Before I started this group, we were moving in the dark. I have seen a lot of difference and change in that we have managed to get the word out. Now when the Gates go to Africa and throw a few million dollars in for this or that project, several leaders like me have more than critical thoughts about it. We have evidence and confidence to speak out.
Positive changes have happened since the Trump administration. President Trump reinstated the Mexico City Policy, which was amazing. Yet other countries have responded negatively. The Canadian government has given even more to sexual and reproductive rights which includes abortion. The British government funds one of the biggest abortion organizations in the world, Marie Stopes International. Australia has funded that group as well.
We’ll keep struggling and fighting so one day the African people rise up. With a unified voice, we will have the confidence to say: We don’t want your neocolonialism on our continent.
As a globetrotter and woman of color, your voice is rare in praising the Trump administration. What are others missing that you see?
Ekeocha: I’m a scientist. My goal is for people to know the facts and truth. I love to test things and have proof based on data. My pro-life work started during the Obama administration, his second term. I know how hard it was. The U.S. did everything in such a tyrannical manner regarding sexual and reproductive health. They wouldn’t talk to me. When a lot of the African pro-life leaders went near them, they shut you down.
When the Trump administration came in, I had an open mind. Sometimes we’re not sure when people come in and say they’re pro-life. Are they politicians just trying to win points? I wanted to see for myself. And this administration has been willing to listen.
I have spoken to people within the White House who are as pro-life as anyone here at the march. They believe life begins at conception, and speak as strongly as I speak. They came in and immediately put things in place to make sure taxpayers are not funding abortion across the developing world. It has given me a lot of hope and courage.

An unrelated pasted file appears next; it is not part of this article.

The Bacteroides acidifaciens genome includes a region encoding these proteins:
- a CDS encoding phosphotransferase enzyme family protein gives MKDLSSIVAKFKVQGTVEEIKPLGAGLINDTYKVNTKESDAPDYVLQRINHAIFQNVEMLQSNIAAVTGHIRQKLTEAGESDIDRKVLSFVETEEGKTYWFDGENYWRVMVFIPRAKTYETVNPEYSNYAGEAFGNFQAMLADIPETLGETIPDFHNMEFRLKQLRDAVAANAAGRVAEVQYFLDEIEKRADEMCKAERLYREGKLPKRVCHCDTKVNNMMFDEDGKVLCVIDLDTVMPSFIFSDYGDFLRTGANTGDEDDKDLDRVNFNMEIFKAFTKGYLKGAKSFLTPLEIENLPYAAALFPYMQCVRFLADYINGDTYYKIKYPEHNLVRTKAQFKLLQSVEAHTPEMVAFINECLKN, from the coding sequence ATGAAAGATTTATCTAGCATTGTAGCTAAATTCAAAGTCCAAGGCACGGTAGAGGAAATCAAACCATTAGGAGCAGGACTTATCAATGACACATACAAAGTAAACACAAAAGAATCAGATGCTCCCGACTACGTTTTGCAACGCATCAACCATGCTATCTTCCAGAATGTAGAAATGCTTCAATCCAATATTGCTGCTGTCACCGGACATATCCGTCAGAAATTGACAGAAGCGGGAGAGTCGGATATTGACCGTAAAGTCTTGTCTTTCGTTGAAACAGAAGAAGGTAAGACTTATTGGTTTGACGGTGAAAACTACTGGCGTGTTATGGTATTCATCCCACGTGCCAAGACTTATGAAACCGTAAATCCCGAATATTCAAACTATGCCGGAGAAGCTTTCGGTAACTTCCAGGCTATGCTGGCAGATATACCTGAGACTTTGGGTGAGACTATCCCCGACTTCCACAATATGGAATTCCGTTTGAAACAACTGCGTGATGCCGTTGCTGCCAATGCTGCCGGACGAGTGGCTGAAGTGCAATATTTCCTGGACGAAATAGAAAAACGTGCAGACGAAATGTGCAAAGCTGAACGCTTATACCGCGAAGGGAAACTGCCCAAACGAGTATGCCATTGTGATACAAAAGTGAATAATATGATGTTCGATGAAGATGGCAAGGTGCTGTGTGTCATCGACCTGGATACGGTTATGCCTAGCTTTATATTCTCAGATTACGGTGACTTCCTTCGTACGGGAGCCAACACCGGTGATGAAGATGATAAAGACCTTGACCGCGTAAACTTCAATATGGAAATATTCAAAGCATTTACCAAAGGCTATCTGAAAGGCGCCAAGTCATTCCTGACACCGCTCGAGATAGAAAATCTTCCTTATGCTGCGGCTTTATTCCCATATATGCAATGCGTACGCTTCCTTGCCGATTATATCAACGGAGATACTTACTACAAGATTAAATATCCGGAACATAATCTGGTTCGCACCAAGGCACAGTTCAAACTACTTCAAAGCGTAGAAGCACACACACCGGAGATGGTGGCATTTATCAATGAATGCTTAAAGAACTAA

President Trump also issued an executive policy called Protecting Life in Global Health Assistance. Most Americans don’t even know what this is. It’s one of the best kept secrets in the world! The administration has increased efforts to ensure they are protecting human life in whatever countries where they are giving health care assistance.
As to African Americans and people of color, I would urge them to shut off every voice on both sides and try to find out the facts. Get the emotions and political parties out of it. Look at the figures, numbers and what’s going on. Find out where the money is going and judge for yourself.
The Global March for Life
Some U.S. pro-life advocates are discouraged by the divided Congress. What gives you hope?
Ekeocha: America is really the mother of all pro-life movements. I have marched in so many countries. I’ve done the Walk for Life in San Francisco, the Rally for Life in Madrid, Marches for Life in Canada and the UK as well as several marches across the continent of Africa.
This feels like a pilgrimage to me. This March for Life gave birth to every other March for Life around the world. No matter where you go, everybody has their eyes on the amazing seed that Nellie Gray sowed in this place. It feels to me like I am coming to the very center and heart of the pro-life movement in the world.
Today, it’s discouraging that we see a pro-choice majority in the House. They have the highest number of pro-choice politicians ever, which they boast about enthusiastically. At least the U.S. Senate will remain majority pro-life. In many ways, this will stop the lower house from overrunning and destroying every good work that has been done.
I pray Americans will continue to vote in a pro-life President at every chance they get. It doesn’t only reflect on what happens within the country. It has a large impact around the world. Where people are so defenseless and poor, they have a better chance.